Paul Fribush-clarinet and tsimbol
Other Klezner artists include: Michael Alpert (New York), Sam Glacer (LA) and Jack Gabriel (Denver).

In other Greensboro music news, my friend Bruce Piephoff, a folk singer/poet, is scheduled to release a new recording in February. The premiere party is scheduled at the Two Chicks Art Gallery in downtown Greensboro. Here are some useful links:

Sinai Mountain Ramblers

Bruce Piephoff

Saturday, December 23, 2006

Prophetic writing from Walt Whitman

Ever since I strated working with semi-literate students at Virginia Western Community College in Roanoke, I have started taking classic writers much more seriously. Currently, I am reading the Library of America collection devouted to poet Walt Whitman (1819-1892). Many well-read people are probably familiar with the fact that Whitman visited veteran hospitals right after the Civil War. I found the following journal entry by Whitman, which was written in March of 1865. The short piece is entitled "Wounds and Disease" and it appears in his prose collection titled "Specimen Days." It seems exceptionally moving considering what many who are returning from Iraq and Afghanistan are going through now.

                               "Wounds and Disease"
    "The war is over, but the hospitals are fuller than ever, from former and current cases. A large majority of the wounds are in the arms and legs. But there is every kind of wound, in every part of the body. I should say of the sick, from my observation, that the prevailing maladies are typhoid fever and the camp fevers generally, diarrhea, catarhal affections and bronchitis, rheumatism and pneumonia. These forms of sickness lead; all the rest follow. There are twice as many sick as there are wounded. The deaths range from seven to ten percent of those under treatment."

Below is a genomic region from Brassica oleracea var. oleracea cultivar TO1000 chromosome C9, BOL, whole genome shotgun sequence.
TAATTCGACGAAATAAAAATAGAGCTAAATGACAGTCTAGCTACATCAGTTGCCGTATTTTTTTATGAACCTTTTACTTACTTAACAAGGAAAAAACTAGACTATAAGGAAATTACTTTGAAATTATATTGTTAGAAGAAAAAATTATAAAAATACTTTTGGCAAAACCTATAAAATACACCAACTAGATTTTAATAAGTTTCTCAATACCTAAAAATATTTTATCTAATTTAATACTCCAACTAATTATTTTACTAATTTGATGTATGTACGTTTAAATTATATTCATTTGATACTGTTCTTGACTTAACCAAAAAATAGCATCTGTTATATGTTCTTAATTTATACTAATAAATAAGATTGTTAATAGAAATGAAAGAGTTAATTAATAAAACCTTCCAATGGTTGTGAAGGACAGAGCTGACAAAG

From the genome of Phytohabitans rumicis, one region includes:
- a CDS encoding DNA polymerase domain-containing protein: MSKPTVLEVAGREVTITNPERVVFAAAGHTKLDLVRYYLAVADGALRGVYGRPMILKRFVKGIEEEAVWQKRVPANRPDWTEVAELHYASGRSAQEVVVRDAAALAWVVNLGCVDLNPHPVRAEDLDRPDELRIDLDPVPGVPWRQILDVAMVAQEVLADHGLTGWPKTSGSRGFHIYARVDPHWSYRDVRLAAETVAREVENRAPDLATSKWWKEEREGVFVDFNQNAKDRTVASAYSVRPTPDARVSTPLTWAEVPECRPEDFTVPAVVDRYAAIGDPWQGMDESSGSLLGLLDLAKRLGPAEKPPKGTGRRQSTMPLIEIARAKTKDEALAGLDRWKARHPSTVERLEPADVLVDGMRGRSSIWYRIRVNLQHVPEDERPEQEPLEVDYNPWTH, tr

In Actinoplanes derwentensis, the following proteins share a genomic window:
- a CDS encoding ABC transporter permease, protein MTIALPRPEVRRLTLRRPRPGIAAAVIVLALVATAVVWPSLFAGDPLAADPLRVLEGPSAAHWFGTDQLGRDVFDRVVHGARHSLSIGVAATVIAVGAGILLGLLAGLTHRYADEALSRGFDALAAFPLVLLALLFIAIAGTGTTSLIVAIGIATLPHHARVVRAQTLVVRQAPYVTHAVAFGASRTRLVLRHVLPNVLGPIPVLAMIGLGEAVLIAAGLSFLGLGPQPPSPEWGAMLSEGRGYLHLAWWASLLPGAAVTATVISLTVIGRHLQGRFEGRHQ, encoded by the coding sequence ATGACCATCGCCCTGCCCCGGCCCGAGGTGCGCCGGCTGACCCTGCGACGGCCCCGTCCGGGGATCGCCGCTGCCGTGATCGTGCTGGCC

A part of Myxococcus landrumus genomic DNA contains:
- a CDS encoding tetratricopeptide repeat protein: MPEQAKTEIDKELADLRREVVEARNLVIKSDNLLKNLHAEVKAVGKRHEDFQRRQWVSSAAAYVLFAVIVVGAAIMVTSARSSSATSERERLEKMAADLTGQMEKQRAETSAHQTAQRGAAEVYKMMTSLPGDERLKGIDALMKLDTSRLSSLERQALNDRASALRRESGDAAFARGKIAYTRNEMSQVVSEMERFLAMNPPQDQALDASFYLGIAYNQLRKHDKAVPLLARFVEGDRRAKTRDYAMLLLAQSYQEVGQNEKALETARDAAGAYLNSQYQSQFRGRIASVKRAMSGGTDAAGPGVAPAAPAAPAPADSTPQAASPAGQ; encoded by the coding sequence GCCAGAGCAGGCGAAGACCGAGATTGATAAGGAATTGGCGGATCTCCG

I highly recomment the Library of America series. They've been a real learning experince for me.


Thursday, December 21, 2006

Cong. Virgil Goode (R-VA) doesn't speak for me...

I almost decided to let this go. But, as this story is making national news and since I work in Cong. Goode's 5th District, I have decided not to let this go. I am not spiritually a Muslim myself, but as the son of a Turkish immigrant, I am outraged that Goode said he would do his best (paraphrase, but essentially what he said)  "to keep Muslims from entering this country, and holding public office." The disclosure of this controversial letter came because Goode inadvertently sent it to a local Sierra Club chapter president in Charlottesville, Va. Goode comes from Rocky Mount, Va.- one of the most conservative towns in his right-leaning district, but he also represents Charlottesville which is the most liberal city in Virginia. There are two pro-life billboards in Goode's home jurisdiction of Franklin County which proclaim that 'abortion is the worst form of child abuse.' My ears perked when Goode made a similar striking anti-Muslim comment on WVTF (public radio station in Roanoke, Va) during his debate with Democrat opponent Al Weed in October. I don't recall the exact comment, but it was not far off from this one which has recieved just deserved national attention. Kudos to the alternative newspaper "C'ville Weekly" for breaking this story. Goode was formally a Democrat, but he has always been arch-conservative. His racist comments come in the same year that former Sen. George Allen (R-VA) made his infamous macaca comments near the Kentucky border during a campaign rally. I must also commend newly elected Cong. Keith Ellison (D-MN), who was the initial target of Goode's letter, for handling this matter gracefully. Ellison was born in Michigan, and is not an immigrant to this country. Goode's comments are insulting to all of us who are the offspring of hard-working Muslim immigrants who have contributed in medicine, education, and all walks of American life. As a proud Virginian, I am also insulted that he makes all of us look bad on national level. Hopefully, and if there is indeed a just God, he will meet the same political fate as Allen when his term expires. Goode won his election over Weed with 60 % of the vote. One expects that Weed, a vineyard owner, will take on Goode for a third time in 2008.